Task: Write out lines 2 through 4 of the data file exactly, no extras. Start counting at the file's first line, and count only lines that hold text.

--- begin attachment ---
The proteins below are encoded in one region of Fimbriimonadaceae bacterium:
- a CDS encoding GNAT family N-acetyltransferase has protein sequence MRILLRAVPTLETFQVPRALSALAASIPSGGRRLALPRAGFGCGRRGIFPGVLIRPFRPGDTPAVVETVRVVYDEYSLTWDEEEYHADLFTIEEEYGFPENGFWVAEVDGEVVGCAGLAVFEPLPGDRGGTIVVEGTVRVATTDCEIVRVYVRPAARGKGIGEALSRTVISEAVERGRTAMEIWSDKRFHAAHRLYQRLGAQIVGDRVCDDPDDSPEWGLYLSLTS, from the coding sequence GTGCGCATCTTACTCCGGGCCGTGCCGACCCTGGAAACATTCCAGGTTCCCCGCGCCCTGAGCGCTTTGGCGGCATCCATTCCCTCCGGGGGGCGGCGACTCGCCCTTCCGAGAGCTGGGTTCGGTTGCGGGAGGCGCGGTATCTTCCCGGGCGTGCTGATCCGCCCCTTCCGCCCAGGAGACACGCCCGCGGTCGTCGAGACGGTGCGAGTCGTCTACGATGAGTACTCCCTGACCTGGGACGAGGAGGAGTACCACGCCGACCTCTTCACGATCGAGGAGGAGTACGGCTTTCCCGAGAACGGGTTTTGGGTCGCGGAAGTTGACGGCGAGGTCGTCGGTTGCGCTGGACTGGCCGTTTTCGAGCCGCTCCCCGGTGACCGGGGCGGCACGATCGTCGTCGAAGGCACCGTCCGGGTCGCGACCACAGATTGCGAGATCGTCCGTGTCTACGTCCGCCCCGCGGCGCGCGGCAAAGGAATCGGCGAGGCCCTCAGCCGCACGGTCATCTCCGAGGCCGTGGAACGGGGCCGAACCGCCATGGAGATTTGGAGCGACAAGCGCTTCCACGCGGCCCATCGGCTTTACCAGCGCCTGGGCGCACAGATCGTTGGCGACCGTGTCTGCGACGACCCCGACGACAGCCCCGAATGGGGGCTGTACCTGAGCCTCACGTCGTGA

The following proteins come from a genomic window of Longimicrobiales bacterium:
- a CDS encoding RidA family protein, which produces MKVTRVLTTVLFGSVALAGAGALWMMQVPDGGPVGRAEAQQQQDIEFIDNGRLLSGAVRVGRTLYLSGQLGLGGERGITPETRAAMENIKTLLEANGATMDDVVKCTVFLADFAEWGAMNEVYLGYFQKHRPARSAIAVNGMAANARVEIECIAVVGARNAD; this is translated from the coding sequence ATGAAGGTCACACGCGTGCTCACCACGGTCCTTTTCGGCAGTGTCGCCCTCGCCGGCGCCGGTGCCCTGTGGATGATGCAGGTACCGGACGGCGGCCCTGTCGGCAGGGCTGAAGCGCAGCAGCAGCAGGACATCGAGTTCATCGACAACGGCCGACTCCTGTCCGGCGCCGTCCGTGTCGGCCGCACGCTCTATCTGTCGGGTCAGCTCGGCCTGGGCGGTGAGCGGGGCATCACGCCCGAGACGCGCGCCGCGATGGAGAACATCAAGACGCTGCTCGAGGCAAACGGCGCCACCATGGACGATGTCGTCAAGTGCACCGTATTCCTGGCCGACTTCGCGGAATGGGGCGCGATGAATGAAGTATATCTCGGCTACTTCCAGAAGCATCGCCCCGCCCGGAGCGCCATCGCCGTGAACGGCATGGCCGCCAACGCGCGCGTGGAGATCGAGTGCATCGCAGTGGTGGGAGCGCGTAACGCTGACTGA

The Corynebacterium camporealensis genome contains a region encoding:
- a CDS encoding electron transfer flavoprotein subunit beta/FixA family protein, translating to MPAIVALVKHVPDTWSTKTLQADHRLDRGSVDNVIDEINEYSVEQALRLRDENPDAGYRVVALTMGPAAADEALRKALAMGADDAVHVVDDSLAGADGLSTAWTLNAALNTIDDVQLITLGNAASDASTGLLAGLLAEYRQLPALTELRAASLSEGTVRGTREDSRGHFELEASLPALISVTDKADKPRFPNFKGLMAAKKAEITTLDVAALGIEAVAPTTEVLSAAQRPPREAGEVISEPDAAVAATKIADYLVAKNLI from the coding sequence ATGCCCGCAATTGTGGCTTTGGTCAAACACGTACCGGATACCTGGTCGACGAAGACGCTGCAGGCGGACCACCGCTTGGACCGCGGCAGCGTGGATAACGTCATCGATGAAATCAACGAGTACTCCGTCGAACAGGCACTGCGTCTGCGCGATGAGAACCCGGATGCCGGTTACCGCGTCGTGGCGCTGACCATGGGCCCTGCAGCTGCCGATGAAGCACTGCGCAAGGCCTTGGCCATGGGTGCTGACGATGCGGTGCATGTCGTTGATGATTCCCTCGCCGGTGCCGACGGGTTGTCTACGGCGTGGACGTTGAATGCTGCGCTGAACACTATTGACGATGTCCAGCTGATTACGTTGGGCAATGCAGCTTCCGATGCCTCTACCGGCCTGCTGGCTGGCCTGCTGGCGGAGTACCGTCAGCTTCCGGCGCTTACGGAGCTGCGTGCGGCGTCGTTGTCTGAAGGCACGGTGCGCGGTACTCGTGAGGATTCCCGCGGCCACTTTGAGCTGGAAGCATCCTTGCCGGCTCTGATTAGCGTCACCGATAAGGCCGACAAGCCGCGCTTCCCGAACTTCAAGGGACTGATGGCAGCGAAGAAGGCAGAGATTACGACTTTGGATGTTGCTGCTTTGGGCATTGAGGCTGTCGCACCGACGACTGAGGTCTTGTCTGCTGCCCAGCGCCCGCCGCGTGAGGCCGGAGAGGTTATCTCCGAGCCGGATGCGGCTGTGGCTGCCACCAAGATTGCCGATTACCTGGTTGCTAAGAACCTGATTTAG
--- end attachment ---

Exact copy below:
- a CDS encoding GNAT family N-acetyltransferase has protein sequence MRILLRAVPTLETFQVPRALSALAASIPSGGRRLALPRAGFGCGRRGIFPGVLIRPFRPGDTPAVVETVRVVYDEYSLTWDEEEYHADLFTIEEEYGFPENGFWVAEVDGEVVGCAGLAVFEPLPGDRGGTIVVEGTVRVATTDCEIVRVYVRPAARGKGIGEALSRTVISEAVERGRTAMEIWSDKRFHAAHRLYQRLGAQIVGDRVCDDPDDSPEWGLYLSLTS, from the coding sequence GTGCGCATCTTACTCCGGGCCGTGCCGACCCTGGAAACATTCCAGGTTCCCCGCGCCCTGAGCGCTTTGGCGGCATCCATTCCCTCCGGGGGGCGGCGACTCGCCCTTCCGAGAGCTGGGTTCGGTTGCGGGAGGCGCGGTATCTTCCCGGGCGTGCTGATCCGCCCCTTCCGCCCAGGAGACACGCCCGCGGTCGTCGAGACGGTGCGAGTCGTCTACGATGAGTACTCCCTGACCTGGGACGAGGAGGAGTACCACGCCGACCTCTTCACGATCGAGGAGGAGTACGGCTTTCCCGAGAACGGGTTTTGGGTCGCGGAAGTTGACGGCGAGGTCGTCGGTTGCGCTGGACTGGCCGTTTTCGAGCCGCTCCCCGGTGACCGGGGCGGCACGATCGTCGTCGAAGGCACCGTCCGGGTCGCGACCACAGATTGCGAGATCGTCCGTGTCTACGTCCGCCCCGCGGCGCGCGGCAAAGGAATCGGCGAGGCCCTCAGCCGCACGGTCATCTCCGAGGCCGTGGAACGGGGCCGAACCGCCATGGAGATTTGGAGCGACAAGCGCTTCCACGCGGCCCATCGGCTTTACCAGCGCCTGGGCGCACAGATCGTTGGCGACCGTGTCTGCGACGACCCCGACGACAGCCCCGAATGGGGGCTGTACCTGAGCCTCACGTCGTGA

The following proteins come from a genomic window of Longimicrobiales bacterium:
- a CDS encoding RidA family protein, which produces MKVTRVLTTVLFGSVALAGAGALWMMQVPDGGPVGRAEAQQQQDIEFIDNGRLLSGAVRVGRTLYLSGQLGLGGERGITPETRAAMENIKTLLEANGATMDDVVKCTVFLADFAEWGAMNEVYLGYFQKHRPARSAIAVNGMAANARVEIECIAVVGARNAD; this is translated from the coding sequence ATGAAGGTCACACGCGTGCTCACCACGGTCCTTTTCGGCAGTGTCGCCCTCGCCGGCGCCGGTGCCCTGTGGATGATGCAGGTACCGGACGGCGGCCCTGTCGGCAGGGCTGAAGCGCAGCAGCAGCAGGACATCGAGTTCATCGACAACGGCCGACTCCTGTCCGGCGCCGTCCGTGTCGGCCGCACGCTCTATCTGTCGGGTCAGCTCGGCCTGGGCGGTGAGCGGGGCATCACGCCCGAGACGCGCGCCGCGATGGAGAACATCAAGACGCTGCTCGAGGCAAACGGCGCCACCATGGACGATGTCGTCAAGTGCACCGTATTCCTGGCCGACTTCGCGGAATGGGGCGCGATGAATGAAGTATATCTCGGCTACTTCCAGAAGCATCGCCCCGCCCGGAGCGCCATCGCCGTGAACGGCATGGCCGCCAACGCGCGCGTGGAGATCGAGTGCATCGCAGTGGTGGGAGCGCGTAACGCTGACTGA